The good news is that making this shift isn’t an impossible task, if your employees are willing to step up. They’re already technical experts, so they need training in a number of soft skill areas, like communication, relationship building, listening, and persuasion. They’ll also need to be willing to network and build relationships with individuals and organizations that can benefit their clients. It’s not enough to have collected a lot of business cards – they need true relationships they can rely on.
But most importantly, they’ll need clear communication around your company’s business goals, priorities, and expectations. It’s critical for them to have the buy-in from your leadership that allows them to, as necessary, step out of their technical roles to build these long term, lasting, productive relationships with clients, prospects, vendors, and referral sources.
MKS&H experts are our clients’ trusted advisors
At our core, we are accountants. We started our company more than 70 years ago to provide the accounting services that allow our clients to meet their financial requirements. But as with all successful businesses, our focus needed to shift and expand to meet the changing needs of our customers. That shift has transformed our accountants into trusted advisors.
While we will always provide the technical accounting services our clients need, we also deliver the expertise, information, and referrals that allow them to meet their financial goals, pivoting with them as their needs and goals change. Whether they need insight around buying or selling a manufacturing facility, meeting new federal death care reporting guidelines, or using margin management to increase their profits, we are there to help.
Our relationships with our clients go so much deeper than dollars and data. And we wouldn’t have it any other way. All of our subject matter experts develop an understanding of their client partners, including their cultures, goals, and dreams. And they use that information to inform the recommendations that transform complex financial data into meaningful content and help our clients reach their fullest potential. This partnership also includes:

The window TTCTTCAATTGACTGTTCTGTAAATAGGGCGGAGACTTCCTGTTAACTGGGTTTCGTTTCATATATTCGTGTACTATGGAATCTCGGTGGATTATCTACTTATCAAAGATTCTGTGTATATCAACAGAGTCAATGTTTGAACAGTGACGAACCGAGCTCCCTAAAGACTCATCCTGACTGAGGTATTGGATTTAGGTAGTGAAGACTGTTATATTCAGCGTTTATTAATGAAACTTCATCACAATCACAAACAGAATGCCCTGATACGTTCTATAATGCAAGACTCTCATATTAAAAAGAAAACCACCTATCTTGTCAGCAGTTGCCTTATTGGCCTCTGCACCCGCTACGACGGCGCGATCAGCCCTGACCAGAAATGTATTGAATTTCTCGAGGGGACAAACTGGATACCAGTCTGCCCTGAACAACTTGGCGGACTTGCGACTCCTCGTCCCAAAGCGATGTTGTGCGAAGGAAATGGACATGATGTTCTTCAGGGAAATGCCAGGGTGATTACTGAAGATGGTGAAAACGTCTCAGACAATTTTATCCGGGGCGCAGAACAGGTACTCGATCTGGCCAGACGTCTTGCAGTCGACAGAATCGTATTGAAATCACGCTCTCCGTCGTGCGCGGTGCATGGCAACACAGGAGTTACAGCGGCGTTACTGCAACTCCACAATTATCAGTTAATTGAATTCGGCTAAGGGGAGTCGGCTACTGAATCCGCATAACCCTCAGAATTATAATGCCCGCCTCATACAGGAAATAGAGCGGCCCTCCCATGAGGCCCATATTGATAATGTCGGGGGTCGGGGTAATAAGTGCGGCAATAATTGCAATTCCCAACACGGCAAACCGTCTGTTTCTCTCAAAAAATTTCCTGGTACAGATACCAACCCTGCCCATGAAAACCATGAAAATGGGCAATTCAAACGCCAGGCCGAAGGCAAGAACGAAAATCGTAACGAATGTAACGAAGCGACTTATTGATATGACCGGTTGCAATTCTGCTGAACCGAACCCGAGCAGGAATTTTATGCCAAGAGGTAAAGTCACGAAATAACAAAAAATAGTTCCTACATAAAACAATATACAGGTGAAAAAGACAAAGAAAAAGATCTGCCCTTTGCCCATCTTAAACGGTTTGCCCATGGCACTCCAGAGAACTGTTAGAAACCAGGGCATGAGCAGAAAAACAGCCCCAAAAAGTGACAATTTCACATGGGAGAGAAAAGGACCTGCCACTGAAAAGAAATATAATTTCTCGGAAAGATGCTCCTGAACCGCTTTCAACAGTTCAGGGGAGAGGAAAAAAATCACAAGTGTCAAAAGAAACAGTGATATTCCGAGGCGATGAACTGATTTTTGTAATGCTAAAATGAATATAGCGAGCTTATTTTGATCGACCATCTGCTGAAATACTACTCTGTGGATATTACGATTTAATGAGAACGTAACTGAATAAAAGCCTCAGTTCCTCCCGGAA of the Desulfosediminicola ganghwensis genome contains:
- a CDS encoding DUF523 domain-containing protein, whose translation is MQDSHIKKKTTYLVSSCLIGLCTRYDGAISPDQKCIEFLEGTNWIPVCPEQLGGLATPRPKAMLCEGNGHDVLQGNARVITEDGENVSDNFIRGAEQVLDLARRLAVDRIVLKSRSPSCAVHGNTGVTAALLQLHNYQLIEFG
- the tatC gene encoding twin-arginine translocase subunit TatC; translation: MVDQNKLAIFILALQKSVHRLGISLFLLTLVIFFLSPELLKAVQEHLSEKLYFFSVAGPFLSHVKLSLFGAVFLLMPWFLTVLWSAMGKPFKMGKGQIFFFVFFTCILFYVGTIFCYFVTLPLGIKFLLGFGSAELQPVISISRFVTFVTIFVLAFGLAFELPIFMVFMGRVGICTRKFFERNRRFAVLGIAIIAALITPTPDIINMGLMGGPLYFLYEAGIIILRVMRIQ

- Working as a team, both with our co-workers and our clients;
- Measuring our success by our client’s ability to meet their goals;
- Keeping our clients informed; and
- Ensuring our clients are surrounded and supported by a team of business advisors who deliver and implement practical, comprehensive solutions.
How big is your group of trusted advisors? How can you grow it? Start by being a greater help to your customers, instead of just trying to sell to them. Allow your experts to build these relationships and the changes will be obvious. They’ll show themselves through improved communications, customer loyalty, and most importantly, sales, which translates to increased revenue.
What does your organization do for its customers and prospects, to show them that you’re a trusted advisor? Leave a comment below. And, feel free to contact us if you want to work with a group of true trusted advisors.